Re: Literally a legend
Wow, I don't remember that, maybe we needed to save a byte to fit all of Steve's floating point package into the 81?
35 posts • joined 21 Sep 2018
With implanted devices such as pacemakers it's mostly magnetic fields that are the problem, because they're likely to put it into the engineering mode that's used when you have a check-up. As well as stopping it performing its usual function I suspect that drains the battery. And no, they're not rechargeable. You're told to keep at least 2 ft away from an induction hob (in a kitchen), and this system sound like a room-sized induction hob.
Back when computers were newer there was an exhibition (I think it was at the Science Museum) with an exhibit where you could type in a sentence and it would reply with something one of the earlier visitors had input. So it had to avoid parroting rude words, and had a file containing the forbidden words, in clear. Some enterprising person managed to get it to list the file.
There's a light switch in our garage like that, it's got a neon indicator so you can find it in the dark. The indicator goes off when you switch the lights on, probably the idea is that when the lights are on you can see where the switch is anyway. Of course, if the lights and the neon are both off you know there's a power cut.
The problem with Algol68 was that Aad van Wijngaarden treated it as an academic exercise, valuing elegance over practicality. He regarded Algol68-R as unclean, it having compromised on some of the more esoteric features to make it actually usable for real work.
People who used it told me one great feature was that most bugs were detected at compile time, i.e. once you got your program to compile it usually worked (unlike C).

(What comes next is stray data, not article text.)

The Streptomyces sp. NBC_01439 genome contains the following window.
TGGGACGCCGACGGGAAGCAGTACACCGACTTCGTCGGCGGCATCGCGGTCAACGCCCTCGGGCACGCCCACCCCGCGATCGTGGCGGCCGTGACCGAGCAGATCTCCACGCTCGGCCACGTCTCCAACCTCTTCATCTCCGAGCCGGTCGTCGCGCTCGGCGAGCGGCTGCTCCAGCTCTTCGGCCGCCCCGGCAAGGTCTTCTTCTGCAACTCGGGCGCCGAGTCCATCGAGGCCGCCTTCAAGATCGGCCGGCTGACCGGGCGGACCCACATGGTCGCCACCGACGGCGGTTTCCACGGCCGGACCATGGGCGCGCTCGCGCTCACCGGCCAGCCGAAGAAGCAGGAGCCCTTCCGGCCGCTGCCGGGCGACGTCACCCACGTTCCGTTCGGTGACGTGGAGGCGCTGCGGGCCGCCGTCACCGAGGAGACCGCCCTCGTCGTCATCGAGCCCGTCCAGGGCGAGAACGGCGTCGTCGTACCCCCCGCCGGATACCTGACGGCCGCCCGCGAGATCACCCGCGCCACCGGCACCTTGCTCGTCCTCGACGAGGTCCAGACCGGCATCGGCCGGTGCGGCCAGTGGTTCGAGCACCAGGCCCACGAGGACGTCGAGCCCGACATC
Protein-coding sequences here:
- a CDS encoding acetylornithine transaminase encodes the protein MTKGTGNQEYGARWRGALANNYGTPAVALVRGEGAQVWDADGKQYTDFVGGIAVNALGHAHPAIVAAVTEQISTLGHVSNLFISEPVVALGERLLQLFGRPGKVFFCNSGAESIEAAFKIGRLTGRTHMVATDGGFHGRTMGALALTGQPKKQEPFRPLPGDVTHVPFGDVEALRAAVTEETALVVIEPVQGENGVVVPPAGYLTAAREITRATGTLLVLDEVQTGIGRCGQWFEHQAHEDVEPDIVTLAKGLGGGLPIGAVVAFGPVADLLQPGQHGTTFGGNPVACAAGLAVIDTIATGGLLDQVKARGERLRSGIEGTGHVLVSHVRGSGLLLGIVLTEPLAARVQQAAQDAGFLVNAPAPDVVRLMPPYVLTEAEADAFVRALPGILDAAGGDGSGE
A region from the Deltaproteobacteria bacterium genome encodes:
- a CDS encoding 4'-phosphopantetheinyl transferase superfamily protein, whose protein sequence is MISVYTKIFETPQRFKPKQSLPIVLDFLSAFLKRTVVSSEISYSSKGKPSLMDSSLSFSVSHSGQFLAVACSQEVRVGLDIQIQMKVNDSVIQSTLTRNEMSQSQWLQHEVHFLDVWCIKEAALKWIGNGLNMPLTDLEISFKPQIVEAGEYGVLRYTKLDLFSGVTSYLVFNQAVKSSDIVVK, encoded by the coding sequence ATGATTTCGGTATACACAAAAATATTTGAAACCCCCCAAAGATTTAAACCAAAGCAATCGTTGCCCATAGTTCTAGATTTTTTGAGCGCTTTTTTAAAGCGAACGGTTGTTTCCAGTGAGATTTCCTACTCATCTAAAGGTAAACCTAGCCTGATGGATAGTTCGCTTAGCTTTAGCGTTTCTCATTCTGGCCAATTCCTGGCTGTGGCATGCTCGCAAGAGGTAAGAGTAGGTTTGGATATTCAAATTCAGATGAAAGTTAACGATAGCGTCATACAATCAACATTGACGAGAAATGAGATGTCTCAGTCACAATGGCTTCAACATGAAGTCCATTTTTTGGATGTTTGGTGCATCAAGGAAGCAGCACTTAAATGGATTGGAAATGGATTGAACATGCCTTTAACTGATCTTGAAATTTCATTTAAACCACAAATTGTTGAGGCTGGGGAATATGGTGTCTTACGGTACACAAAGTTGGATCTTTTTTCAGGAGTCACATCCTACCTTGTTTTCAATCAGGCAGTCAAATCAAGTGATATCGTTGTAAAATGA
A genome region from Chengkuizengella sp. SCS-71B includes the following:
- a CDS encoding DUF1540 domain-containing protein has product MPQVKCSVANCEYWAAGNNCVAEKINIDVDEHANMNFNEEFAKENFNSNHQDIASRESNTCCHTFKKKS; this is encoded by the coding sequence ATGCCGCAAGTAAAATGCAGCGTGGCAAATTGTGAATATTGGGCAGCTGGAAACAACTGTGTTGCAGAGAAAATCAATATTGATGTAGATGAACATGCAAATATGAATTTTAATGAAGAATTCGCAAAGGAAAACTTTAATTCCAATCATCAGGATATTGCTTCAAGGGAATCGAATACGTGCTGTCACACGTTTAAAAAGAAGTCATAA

"We truly believe that this transaction is good for all stakeholders because it allows PIR to invest in the registry and expand services for the benefit of all registrants"
If you own a domain name, you need to know it's globally unique. And from a registry that's all you need. So what exactly are these new "services"?
The idea was to give UK companies a head start in developing applications that use the new services 5G provides. Problems include:
- they wanted the testbeds to be built using off-the-shelf equipment (which by definition isn't the latest technology) on the assumption it's cheaper
- there are precious few applications that can be done with the current (3GPP Release 15) version of 5G that can't be done with 4G
- the way the calls for proposals are structured locks out micro-enterprises with really innovative (and cheaper and less power-hungry) technology which could have got the UK into a position where it wouldn't be dependent on China and the US for the equipment that implements the really interesting features of 5G
ITU has a nice triangular diagram that shows three main use cases for 5G: faster Internet, IoT, and applications (remote surgery is often cited) where latency matters. The first of these is LTE with a few tweaks, and is the only one being delivered, or even really supported by the 3GPP standards, as of now.
The main problem for IoT is battery life in devices that are so cheap you can have lots of them in different places; IPv6 over LTE is the problem there, not the solution, because of the amount of data to be transmitted to upload a couple of bytes-worth of information.
Critical applications that need low latency need something more than just a bit less contention for a best-effort service, and no, slicing is not a viable way of achieving it.
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